Author Topic: Silent Hill  (Read 11461 times)

DJ Solid Snail

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Re: Silent Hill
« Reply #90 on: May 27, 2010, 08:01:56 PM »
Hey, don't forget Snatcher! And Symphony of the Night! "The same could be said of all religions..." Aaah.

There's a superb telephone interview floating 'round the 'Net somewhere wherein he entertainingly moans at length, New Yoik accent and all, about the fact that he was forced to keep in certain lines in MGS that he'd wanted to take out. It's a proper localisation, so the English version's his baby essentially, but Kojima insisted on keeping in a few things. He said he absolutely begged them to let him take out the line, "Snake, do you think love can bloom on the battlefield?" ("Do you seriously think I would have put that line in there?") and the exchange that follows, and he's right, it's totally outta left field melodrama, and the things Snake says are uncharacteristically ludicrous. "All the heroes I know are dead or in prison!". . ."Why yes, Otacon, I do believe love can bloom anywhere. In an orchid meadow. In Bois de Boulogne. In a gondola perhaps." Conversely, the (deliberately) funniest line in the game is all his - Ocelot's "I love the feeling of slamming a long silver bullet into a well-greased chamber."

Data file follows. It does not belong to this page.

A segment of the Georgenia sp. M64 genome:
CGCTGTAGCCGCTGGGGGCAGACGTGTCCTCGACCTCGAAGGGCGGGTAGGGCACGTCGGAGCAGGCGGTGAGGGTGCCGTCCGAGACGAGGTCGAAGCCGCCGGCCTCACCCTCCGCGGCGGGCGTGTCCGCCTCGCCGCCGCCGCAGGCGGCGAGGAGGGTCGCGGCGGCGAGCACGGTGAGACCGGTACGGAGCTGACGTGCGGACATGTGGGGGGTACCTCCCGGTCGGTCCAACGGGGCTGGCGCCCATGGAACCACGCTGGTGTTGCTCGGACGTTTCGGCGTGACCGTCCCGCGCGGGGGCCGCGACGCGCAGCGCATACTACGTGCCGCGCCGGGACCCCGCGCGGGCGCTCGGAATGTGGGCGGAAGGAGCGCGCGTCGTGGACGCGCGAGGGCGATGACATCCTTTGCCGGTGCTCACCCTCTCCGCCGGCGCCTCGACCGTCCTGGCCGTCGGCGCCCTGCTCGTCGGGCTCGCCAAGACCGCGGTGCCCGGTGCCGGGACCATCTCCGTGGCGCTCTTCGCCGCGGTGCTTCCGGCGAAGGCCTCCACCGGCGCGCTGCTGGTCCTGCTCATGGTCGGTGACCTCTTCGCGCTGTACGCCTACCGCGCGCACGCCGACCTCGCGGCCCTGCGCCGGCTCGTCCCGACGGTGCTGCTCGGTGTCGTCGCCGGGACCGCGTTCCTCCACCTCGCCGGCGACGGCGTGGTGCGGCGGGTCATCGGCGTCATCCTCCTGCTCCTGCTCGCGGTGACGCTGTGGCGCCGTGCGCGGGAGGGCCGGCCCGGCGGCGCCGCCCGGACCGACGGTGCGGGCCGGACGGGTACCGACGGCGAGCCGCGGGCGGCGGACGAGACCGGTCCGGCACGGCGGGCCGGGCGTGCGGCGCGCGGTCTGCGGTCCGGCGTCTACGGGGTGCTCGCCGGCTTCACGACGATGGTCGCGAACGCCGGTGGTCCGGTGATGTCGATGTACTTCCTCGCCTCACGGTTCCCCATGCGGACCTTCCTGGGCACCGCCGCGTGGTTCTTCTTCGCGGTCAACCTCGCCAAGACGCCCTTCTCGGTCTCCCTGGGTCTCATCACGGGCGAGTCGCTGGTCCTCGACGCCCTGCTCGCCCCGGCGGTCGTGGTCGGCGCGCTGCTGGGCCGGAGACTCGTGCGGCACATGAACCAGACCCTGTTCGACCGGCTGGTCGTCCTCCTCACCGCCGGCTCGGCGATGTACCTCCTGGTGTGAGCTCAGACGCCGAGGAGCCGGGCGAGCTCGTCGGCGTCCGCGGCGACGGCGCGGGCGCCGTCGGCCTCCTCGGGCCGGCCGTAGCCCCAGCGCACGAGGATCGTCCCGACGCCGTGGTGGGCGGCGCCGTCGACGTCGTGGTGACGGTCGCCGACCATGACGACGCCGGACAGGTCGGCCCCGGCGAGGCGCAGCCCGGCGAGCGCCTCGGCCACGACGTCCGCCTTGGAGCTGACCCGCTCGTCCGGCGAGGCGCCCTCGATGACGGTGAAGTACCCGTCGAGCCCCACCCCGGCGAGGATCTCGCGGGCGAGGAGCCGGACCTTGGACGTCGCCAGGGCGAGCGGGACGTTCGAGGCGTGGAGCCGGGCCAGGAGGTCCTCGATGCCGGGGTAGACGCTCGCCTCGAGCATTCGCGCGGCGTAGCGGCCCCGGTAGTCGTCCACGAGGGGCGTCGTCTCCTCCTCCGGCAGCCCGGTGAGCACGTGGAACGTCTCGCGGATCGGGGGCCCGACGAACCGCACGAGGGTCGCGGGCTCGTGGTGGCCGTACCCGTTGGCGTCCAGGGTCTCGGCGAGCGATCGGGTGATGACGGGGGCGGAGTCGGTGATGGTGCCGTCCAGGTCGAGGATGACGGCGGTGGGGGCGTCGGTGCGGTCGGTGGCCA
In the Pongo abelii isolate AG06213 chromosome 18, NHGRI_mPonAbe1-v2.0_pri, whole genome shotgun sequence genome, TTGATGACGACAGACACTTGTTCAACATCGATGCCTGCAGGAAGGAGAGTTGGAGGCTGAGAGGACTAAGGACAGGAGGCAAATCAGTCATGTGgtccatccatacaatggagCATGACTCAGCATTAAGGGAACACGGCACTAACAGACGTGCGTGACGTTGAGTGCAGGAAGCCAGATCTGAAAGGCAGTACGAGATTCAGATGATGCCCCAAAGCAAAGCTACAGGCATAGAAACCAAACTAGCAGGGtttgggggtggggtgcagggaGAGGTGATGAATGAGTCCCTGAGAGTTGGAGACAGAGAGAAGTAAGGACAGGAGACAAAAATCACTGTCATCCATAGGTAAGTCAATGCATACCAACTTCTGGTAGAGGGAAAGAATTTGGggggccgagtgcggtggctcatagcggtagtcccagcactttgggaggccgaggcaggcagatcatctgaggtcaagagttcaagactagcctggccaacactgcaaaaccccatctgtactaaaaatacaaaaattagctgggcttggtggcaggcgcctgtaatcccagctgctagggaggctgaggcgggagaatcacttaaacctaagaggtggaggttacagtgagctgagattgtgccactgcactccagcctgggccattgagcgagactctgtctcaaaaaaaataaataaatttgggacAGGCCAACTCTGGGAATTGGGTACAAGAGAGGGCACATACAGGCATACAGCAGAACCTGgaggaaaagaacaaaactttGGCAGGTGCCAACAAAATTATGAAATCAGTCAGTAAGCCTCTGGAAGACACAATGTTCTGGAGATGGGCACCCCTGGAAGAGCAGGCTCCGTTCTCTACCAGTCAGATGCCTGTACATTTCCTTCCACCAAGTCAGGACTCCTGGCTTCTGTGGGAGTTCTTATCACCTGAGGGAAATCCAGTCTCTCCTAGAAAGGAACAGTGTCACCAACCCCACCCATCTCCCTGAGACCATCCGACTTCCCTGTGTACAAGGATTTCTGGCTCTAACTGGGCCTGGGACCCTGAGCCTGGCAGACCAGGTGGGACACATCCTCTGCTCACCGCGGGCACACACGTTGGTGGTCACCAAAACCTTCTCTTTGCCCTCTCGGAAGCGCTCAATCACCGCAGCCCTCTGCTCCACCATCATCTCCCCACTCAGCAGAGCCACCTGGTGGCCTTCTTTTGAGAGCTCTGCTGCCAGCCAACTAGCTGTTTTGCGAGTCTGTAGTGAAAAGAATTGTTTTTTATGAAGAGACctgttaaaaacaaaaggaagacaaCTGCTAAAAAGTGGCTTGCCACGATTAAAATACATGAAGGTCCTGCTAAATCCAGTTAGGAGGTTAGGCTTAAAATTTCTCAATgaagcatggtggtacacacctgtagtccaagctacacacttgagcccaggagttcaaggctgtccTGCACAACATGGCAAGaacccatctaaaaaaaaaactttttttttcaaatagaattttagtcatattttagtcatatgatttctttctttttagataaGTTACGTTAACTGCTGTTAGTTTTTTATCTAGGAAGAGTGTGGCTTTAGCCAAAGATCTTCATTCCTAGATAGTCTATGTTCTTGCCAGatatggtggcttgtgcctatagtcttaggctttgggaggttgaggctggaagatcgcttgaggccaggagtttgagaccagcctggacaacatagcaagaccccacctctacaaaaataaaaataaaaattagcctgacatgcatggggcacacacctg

I'm not sure why he wasn't asked back to do MGS2, and perhaps it would have been a great deal better than it was if he had - according to him, the original scripts to both were, paraphrasing, "absolutely terrible." I believe he implied that Kojima had no quality control, and also no real idea of how to construct a script, he just writes and writes and writes (true of MGS4, certainly). It's possible he's bitter about being passed over for 2, and/or ego-mad, but MGS clearly is one of the best localisation jobs ever, and the man's a great talent.